Most teddy bear collectors are social — they love to admire members of each other’s “hugs,” chat with fellow fans and favorite artists, and generally socializing with like-minded folks. But spread out across the world as they are, many arctophiles tend to “hibernate” — staying in their own cozy, private dens and participating in their collecting hobby via social media posts and emails. But there’s even more fun and camaraderie awaiting collectors who are willing to step out of their comfort zones and attend a show.
Teddy Bear & Friends had the distinct pleasure of chatting with an incredible panel of show promoters who are also collectors, artists, bear boosters, and downright sociable and likable people. There are teddy bear shows and conventions located across the country and across the calendar. Whether an event is large or small, spanning several days or just a few hours on a Saturday or Sunday, it makes perfect sense for a teddy bear fan to get up, go out, and grab the opportunity to see unique show specials, exciting planned events, and mingle with other ursine fanciers. It’s all about showing up and reaching out.
Triple the Fun
Donna Nielsen of Cookie’s Critters has been a teddy bear artist for more than 20 years. She brings her 24 years of artistic experience to her role as organizer of three top-notch teddy bear shows: the Bears are Blooming Teddy Bear Artist Open House held March 24 in Timonium, Maryland; the Bears Near Bristol Teddy Bear Artist Open House in Farmington, Connecticut, coming up Sept. 29; and the Hunt Valley Holiday Teddy Bear Show & Sale scheduled for Nov. 11 in Hunt Valley, Maryland.
Each of these annual events draws a stellar array of award-winning artists and exhibitors and offer free admission to the public. “Our shows include many artists who have been creating bears for upward of 20 to 30 years. There are also newcomers present — not always new to the industry, but new to the show. Collectors do like to see new faces, as well as the artists they have been collecting from for years!” Nielsen said.
The chance to make personal connections between fans and artists is one of the main advantages of attending a show. Not only can a collector meet a favorite artist in person, they have the chance to see amazing artist-made teddy bears and “friends” in the fur rather than just magazine photos or web images.
“Collectors can touch, feel, and see the quality of the bears and critters. They can find a face that talks to them! Collectors who have never attended a show would be in awe of how many bears they see,” Nielsen said. “Each bear is different, and each one is its own unique self. The bears at our shows have all been created with love by an artist’s hand. It’s an amazing opportunity to talk to the artists, and in many cases, lifelong friendships can be established!”
Can’t Beat That Feeling
Kay Schrader is the show coordinator of the annual Missoula Doll, Toy, Teddy Bear, and Miniature Show and Sale held on the first Saturday in June in Missoula, Montana. Door prizes and raffles are the order of the day at this show, as well.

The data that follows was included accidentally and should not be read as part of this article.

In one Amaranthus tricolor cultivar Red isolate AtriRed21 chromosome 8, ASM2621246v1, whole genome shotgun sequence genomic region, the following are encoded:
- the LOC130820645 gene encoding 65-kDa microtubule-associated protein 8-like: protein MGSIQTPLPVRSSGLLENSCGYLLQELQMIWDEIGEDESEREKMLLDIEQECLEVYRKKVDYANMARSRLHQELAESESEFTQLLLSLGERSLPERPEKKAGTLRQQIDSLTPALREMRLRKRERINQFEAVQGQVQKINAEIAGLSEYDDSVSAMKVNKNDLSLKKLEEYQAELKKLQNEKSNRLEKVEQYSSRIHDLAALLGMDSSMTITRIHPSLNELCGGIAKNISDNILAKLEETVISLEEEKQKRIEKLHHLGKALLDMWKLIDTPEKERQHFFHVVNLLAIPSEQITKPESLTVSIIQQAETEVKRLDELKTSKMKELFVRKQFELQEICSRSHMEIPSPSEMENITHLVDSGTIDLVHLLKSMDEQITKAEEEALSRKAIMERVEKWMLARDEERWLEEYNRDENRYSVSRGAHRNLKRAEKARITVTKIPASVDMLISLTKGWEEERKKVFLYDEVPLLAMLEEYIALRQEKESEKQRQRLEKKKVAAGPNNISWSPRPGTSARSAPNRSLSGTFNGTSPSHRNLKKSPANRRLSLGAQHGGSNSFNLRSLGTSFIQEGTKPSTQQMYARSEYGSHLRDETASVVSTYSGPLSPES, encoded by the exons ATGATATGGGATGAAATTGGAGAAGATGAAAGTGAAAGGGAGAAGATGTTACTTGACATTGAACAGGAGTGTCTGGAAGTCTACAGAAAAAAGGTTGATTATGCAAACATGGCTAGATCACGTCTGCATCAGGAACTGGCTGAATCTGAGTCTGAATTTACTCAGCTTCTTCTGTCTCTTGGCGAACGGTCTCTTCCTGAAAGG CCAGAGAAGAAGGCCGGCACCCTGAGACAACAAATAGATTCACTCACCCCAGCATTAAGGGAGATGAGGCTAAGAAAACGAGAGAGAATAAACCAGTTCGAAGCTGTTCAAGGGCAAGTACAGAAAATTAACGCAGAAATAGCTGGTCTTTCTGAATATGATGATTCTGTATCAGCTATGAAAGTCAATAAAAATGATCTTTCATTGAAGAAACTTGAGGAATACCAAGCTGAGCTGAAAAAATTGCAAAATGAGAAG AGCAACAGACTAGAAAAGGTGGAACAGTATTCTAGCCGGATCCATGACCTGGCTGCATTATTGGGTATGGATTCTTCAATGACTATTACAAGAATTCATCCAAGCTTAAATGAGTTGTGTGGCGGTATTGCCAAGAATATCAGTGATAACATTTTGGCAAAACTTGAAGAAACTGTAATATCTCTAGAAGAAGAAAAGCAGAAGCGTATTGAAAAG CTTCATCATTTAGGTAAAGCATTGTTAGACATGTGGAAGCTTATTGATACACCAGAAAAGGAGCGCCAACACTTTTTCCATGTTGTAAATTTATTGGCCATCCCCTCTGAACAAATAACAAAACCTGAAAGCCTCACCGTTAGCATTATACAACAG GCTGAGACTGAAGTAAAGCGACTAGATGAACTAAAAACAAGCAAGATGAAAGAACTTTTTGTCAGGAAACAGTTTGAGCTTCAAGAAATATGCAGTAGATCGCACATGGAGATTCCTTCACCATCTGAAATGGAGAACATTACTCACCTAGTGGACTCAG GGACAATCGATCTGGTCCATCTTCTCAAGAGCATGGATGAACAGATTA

“Nothing compares to going to doll and bear events. Actually seeing and touching plush items adds so much to the experience of shopping. Sellers are willing to talk to you about the history and sometimes the provenance of an item. Even if you don’t end up taking it home with you, you leave a more knowledgeable collector,” Schrader said. “Learning about things you personally don’t collect introduces you to new items, artists, manufacturers, styles, materials, and more. Caution! Your collecting might expand to new categories that you never considered before!”
Schrader is a collector herself and knows firsthand how much fun it can be to talk about a rare discovery and a long-sought-after purchase. “When you’re passionate about something, it tends to rub off on other people. I love talking about and then showing my collection. Whenever I have the opportunity, I invite people to come to a club meeting, go to a show, attend a convention, go see an exhibit, or meet me somewhere to just sit and talk.
“Online shopping, posts, text, even phone calls and long e-mails? Sure, I do that, too, but none of these provide the joy of physically being with people and attending these events. Learning about collection documentation, repair and conservation, getting new ideas for display and accessories, all of this enhances your collecting experience and adds to the joy of it. Sometimes people you meet at these events result in lifelong friendships, and you discover dolls and bears are not your only common interests.”
West Coast Wonders
For more than 20 years, Dorothy Drake has presided over the Crossroads Doll & Teddy Bear Shows. With nine shows held annually in California, Washington, and Oregon, each event spotlights teddy bears and soft-sculpture artwork in all their glory. “Teddy bears are not something to be admired from afar,” Drake said. “They are meant to be up close and personal. People tell me that a bear ‘talks’ to them with its expression. Because of this, shows are very important.”
At a Crossroads show, attendees are in for a large amount of personalized fun. World-renowned artists participate, showcasing their unique handiwork. John Paul Port, a leading authority on the history of the teddy bear, is a frequent guest and offers free, informal appraisals to attendees. Likewise, well-informed experts will lecture show-goers on the history and social significance of the teddy bear. Artists conduct workshops and are always seminars and hands-on activities to make the experience more memorable for the collector.